And now Ikea is reissuing this 1956-designed classic, and selling it again in stores for £40 from next month after designers there recently found the original drawings for it in the company's archives.
The new table, renamed the Lövbacken, is almost entirely faithful to the original design, with its classic midcentury foil-tipped, tapered beech legs and classic 1950s shape. The only modern concession to the manufacture of the table is that the top is now made from MDF, coated with poplar veneer – the original used Jacaranda wood. Shame. Still looks good though.
Back then, the table was released under the name The Lövet – meaning "the leaf" – as you can see in the catalogue page below. I like some of those other items too – the Newe is pretty good, and I wonder if the Pastell was the prototype for the classic Bekvam stool (which probably should have been on this list). Although Ikea had these images of the table in its archives, the company had long though the original drawings had been lost over time – and those are what the design team recently unearthed.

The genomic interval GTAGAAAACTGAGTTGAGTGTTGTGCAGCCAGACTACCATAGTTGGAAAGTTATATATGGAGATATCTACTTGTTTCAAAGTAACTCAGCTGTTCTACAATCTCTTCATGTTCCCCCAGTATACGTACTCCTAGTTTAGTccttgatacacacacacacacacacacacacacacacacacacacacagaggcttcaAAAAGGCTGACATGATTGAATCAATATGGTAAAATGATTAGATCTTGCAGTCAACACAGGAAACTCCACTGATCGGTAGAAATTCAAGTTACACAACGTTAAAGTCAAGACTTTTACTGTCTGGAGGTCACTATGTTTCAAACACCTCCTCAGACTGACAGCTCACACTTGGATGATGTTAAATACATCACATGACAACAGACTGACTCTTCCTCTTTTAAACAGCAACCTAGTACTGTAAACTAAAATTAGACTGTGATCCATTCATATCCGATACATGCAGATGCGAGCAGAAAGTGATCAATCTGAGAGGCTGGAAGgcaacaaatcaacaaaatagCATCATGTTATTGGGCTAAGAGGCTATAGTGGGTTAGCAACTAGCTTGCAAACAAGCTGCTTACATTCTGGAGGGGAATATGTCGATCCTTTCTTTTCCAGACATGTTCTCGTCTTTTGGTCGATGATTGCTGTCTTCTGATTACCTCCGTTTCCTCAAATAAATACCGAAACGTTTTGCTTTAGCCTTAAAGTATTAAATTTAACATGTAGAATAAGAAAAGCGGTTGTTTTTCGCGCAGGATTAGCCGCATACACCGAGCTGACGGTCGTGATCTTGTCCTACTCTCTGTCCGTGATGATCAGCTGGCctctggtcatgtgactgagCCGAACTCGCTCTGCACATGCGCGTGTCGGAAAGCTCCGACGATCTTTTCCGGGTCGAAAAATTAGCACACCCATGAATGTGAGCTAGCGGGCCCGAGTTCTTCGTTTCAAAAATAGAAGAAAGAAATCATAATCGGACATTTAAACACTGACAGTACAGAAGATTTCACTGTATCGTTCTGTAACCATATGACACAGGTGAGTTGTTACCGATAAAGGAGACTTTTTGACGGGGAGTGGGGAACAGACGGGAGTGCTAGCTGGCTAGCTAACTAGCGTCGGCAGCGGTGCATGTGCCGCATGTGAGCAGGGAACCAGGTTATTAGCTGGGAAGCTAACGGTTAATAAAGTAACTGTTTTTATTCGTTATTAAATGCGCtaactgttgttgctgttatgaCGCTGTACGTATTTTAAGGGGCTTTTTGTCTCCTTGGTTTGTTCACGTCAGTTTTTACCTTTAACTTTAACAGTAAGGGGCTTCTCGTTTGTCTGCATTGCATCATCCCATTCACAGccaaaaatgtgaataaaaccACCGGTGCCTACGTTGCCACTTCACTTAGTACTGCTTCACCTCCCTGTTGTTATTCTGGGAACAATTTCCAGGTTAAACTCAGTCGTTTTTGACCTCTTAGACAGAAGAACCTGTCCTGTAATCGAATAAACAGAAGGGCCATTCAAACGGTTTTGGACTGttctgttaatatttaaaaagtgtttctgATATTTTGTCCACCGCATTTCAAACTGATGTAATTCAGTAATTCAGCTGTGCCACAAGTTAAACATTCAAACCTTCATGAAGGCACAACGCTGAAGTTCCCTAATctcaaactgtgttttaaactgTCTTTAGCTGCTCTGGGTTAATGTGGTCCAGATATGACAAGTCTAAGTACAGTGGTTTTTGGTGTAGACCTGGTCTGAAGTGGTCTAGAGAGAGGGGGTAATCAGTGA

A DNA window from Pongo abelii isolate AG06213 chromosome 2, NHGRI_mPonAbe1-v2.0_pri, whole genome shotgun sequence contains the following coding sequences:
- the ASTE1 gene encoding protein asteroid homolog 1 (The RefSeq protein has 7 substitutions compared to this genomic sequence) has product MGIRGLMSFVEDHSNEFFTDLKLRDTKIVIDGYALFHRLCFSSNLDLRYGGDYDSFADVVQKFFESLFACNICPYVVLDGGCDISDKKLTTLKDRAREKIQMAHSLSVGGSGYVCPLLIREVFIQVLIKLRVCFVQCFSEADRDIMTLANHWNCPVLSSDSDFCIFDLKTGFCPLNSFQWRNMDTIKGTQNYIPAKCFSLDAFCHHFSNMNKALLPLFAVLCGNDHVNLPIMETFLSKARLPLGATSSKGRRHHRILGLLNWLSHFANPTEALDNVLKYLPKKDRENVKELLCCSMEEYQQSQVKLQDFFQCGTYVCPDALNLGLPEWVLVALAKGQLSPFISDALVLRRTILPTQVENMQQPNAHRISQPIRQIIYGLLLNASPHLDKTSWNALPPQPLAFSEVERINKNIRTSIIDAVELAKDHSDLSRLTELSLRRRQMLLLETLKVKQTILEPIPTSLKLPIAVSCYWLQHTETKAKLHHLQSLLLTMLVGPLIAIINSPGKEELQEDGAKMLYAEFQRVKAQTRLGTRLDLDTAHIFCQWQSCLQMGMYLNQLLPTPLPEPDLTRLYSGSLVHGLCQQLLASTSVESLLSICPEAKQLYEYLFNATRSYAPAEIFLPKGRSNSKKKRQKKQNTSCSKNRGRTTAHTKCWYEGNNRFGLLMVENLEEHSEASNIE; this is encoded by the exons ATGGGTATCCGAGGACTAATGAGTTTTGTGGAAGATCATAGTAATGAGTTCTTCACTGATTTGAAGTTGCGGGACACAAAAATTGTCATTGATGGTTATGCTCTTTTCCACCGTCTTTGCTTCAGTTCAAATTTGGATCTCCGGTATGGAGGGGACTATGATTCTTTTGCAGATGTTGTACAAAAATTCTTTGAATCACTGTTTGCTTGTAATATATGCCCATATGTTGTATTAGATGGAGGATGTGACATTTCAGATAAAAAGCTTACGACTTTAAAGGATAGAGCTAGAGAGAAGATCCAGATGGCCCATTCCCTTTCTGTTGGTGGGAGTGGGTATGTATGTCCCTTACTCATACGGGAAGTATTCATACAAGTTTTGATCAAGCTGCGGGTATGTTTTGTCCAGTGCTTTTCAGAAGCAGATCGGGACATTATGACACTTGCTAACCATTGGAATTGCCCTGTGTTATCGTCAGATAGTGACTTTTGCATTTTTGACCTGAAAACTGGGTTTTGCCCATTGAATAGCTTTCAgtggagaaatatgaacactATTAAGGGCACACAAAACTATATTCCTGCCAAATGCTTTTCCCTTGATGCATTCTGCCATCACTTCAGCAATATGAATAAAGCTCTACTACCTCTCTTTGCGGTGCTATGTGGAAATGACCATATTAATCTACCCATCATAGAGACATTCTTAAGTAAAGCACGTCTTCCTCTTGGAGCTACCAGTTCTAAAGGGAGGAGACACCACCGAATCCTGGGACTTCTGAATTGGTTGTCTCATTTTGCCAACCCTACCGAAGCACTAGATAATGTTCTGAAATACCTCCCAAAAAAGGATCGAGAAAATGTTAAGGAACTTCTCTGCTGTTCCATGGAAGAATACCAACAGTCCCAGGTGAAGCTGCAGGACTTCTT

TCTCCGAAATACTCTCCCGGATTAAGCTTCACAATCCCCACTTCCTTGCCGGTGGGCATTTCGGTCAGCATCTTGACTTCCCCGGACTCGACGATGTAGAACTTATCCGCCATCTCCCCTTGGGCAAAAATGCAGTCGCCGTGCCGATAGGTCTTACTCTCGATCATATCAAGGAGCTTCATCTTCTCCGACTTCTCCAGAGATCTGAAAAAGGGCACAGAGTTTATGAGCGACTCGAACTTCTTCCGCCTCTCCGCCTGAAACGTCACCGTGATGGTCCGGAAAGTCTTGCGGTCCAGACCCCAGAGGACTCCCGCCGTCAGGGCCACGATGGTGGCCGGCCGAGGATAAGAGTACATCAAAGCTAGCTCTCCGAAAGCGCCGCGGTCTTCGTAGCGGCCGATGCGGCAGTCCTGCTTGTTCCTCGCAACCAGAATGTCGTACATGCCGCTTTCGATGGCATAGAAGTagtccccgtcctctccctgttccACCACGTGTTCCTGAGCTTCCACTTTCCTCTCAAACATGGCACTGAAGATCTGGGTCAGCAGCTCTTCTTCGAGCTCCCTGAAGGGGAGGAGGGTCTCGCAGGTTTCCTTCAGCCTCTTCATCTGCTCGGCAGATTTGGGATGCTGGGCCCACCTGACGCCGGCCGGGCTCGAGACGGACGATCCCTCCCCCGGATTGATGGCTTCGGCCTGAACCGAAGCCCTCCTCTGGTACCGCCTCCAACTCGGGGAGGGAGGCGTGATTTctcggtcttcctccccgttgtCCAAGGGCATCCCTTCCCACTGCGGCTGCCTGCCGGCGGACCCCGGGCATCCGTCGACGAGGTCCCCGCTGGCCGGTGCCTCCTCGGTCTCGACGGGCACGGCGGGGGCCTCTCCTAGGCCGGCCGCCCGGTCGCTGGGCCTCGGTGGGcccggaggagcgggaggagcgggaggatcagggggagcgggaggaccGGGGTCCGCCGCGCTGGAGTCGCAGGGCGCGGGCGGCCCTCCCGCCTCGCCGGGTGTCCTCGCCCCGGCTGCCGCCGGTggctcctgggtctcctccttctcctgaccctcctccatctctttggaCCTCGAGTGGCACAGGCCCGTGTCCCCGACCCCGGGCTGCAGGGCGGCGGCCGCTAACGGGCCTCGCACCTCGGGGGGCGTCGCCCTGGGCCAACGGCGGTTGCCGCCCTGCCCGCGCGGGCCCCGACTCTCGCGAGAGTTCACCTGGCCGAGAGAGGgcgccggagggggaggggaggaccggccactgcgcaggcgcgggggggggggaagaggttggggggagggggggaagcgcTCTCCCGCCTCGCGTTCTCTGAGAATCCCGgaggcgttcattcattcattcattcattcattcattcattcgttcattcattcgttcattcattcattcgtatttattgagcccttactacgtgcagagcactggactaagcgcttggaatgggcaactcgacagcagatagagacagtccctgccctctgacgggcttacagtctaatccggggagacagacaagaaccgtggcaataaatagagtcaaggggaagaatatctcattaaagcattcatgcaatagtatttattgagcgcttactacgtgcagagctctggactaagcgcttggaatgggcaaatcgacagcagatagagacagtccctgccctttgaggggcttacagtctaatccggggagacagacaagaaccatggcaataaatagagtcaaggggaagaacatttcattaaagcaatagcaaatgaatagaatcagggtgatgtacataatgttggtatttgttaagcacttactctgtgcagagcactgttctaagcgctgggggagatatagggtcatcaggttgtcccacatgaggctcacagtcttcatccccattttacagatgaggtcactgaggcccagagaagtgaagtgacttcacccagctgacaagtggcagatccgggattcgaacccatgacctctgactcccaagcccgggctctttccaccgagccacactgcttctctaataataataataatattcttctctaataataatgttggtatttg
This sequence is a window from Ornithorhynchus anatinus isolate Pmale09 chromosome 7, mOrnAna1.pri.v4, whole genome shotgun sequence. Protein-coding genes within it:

And you can blame a chap called Gillis Lundgren for the hours you may have spent cursing the loss of a tiny crucial screw somewhere on your living room floor. Lundgren was the Lövet's designer and, so the story goes, after creating the table he struggled to get it into his car – but it had already been photographed for the catalogue... So, rather than rethink the design, he simply sawed off the legs to make it fit. And thus the Ikea flatpack was born. Considering the table is just 51 centimetres high, I reckon Gillis Lundgren must have been driving around the Swedish countryside in a two-seater sports car.
And if you're interested in knowing more about Ikea's history, you can read the piece I wrote about its rise, and our love-hate relationship with the retail behemoth, for the Independent Magazine last year.